2009-03-11 / Opinion

Notes from readers


Note: Florida Weekly's policy regarding letters to Columnist Roger Williams is to run them whenever the letter writers are smarter than the columnist, or he wishes he had said what they did. Here are only a few that fit that category. Others will appear as space allows.


I have to pinch myself when I read Florida Weekly. Am I actually reading a newspaper? The sense of unreality begins as I hover 'round the mailbox toward the end of Friday, looking forward to the week's issue. I just can't believe I'm reading such a publication here, in Naples. Don't let anyone tell you it's a "community paper." Unless, that is, the Village Voice is a community newspaper. Yes, I think you and your editorial team have that kind of potential.

I get all my news online. Everything. The New York Times, Wall Street Journal, USAToday, travel and food blogs, trade newsletters, political blogs, just a whole lot of online reading that takes about three hours a day and sometimes a lot more, when I have the time.

I'm one of those people who says something you might not like to hear: I believe newspapers in their present incarnation are on the way out. I'm incredulous that people argue with me about it because to me it seems so obvious. And I'm glad. I don't like the present incarnation of most newspapers, including and sometimes especially The Naples Daily News, though I have had many warm collegial relationships with various editors there over the years. And I feel sorry for those editors, although many have long departed and now work for you.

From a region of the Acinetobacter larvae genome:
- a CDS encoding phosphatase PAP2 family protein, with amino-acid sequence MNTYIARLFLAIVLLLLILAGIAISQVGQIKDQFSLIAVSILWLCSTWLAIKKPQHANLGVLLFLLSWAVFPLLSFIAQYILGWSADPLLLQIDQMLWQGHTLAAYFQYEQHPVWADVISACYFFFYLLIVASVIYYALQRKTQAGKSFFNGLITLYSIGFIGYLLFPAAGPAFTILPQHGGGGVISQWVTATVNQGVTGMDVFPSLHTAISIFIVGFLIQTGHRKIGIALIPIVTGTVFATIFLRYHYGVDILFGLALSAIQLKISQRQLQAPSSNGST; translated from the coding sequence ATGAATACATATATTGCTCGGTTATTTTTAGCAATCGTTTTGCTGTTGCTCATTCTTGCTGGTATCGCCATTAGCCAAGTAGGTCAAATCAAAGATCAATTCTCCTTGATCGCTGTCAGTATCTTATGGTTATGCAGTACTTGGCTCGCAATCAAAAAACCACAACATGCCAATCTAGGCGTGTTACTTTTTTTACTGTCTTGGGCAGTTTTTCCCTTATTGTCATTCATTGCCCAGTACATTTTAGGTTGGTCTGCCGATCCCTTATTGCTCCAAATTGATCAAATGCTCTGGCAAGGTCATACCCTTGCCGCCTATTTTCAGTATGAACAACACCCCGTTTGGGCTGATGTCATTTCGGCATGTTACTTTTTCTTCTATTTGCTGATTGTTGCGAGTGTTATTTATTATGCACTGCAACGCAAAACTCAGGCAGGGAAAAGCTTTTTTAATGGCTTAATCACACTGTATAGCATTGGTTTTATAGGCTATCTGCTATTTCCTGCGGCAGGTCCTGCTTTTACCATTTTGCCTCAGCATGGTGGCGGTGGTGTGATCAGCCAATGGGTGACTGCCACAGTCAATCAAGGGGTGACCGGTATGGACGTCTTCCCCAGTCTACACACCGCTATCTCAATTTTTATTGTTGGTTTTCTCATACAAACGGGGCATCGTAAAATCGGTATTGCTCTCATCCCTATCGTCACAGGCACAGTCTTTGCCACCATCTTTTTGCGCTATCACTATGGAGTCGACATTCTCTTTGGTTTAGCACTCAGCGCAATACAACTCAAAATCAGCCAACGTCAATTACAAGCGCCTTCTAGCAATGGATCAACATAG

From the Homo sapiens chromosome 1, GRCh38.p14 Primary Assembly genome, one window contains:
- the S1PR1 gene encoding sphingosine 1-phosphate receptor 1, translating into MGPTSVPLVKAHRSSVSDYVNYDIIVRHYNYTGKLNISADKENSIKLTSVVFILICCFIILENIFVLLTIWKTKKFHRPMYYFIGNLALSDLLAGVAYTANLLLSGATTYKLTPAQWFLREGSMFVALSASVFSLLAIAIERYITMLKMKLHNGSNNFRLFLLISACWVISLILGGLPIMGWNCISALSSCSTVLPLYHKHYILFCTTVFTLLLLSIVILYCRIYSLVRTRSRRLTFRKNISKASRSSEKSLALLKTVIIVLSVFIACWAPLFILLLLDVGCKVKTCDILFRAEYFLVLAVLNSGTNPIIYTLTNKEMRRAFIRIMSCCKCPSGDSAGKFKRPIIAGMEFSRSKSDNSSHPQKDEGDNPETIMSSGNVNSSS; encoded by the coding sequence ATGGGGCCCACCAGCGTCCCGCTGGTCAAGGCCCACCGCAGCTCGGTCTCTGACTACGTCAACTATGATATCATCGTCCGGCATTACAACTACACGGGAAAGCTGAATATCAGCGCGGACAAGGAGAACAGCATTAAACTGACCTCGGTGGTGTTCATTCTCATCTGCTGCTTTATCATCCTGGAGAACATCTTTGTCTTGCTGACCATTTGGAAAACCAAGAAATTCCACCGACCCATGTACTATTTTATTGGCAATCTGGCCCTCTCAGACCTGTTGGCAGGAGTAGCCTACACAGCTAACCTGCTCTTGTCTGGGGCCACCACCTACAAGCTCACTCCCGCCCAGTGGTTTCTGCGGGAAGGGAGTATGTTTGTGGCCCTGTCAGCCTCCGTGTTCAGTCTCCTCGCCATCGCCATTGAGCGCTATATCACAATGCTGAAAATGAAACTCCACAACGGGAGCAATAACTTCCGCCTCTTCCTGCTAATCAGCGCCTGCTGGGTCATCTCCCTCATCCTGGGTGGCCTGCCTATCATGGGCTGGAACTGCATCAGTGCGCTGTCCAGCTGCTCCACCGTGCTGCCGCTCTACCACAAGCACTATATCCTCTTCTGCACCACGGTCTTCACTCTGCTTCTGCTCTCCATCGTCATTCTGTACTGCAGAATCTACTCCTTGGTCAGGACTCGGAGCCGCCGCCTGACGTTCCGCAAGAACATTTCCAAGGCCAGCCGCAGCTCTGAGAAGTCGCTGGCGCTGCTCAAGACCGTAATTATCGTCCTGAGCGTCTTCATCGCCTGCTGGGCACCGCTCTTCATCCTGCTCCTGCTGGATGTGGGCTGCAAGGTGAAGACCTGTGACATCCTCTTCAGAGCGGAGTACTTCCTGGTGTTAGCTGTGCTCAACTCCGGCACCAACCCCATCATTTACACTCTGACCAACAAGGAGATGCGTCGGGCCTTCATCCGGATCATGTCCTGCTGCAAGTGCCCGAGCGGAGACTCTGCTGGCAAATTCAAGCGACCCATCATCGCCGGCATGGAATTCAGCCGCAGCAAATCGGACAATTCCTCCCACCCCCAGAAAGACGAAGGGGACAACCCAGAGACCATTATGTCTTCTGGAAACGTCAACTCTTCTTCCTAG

The really bad thing about the death of print newspapers is the unemployment of thousands of talented journalists and writers and photographers. And editors. Newspapers are dying not only because of declines in advertising budgets, but also because rates are too high for small businesses, and because the type of news that newspapers traditionally traffic in is going online and on the tube. So the answer is: local/regional newspapers with an editorial platform not found online or TV, with stories emanating from that platform that engage readers. Readers will buy it. Advertisers will support it.

That's what you've done with Florida Weekly. Of course I like that you're friendly to PR people who have valid stories. Why the heck not? I like that you have by-lined stories. I want you to run harder, more penetrating stories. Be a little more edgy. Stir it up. Don't be scared of, or too cozy with, advertisers.

— Beth Preddy, Collier County ("Rest in peace," March 4)


Besides your clever take and a few really great lines, I agree with why newspapers are in decline and I'm not a newspaper person, just a lifelong reader and a writer wannabe.

I've lived mostly in small towns (LaBelle, Arcadia, Palmetto-type places) and what people want to read about is PEOPLE — the more local, the more interesting! Who needs to buy a newspaper to read about Iraq, Obama and Britney? It's much easier, more colorful, and more current to keep up with such online. Heck, we don't even have to read but can click on the little camera icon and have our own personal talker showing us pictures (while we paint our toenails).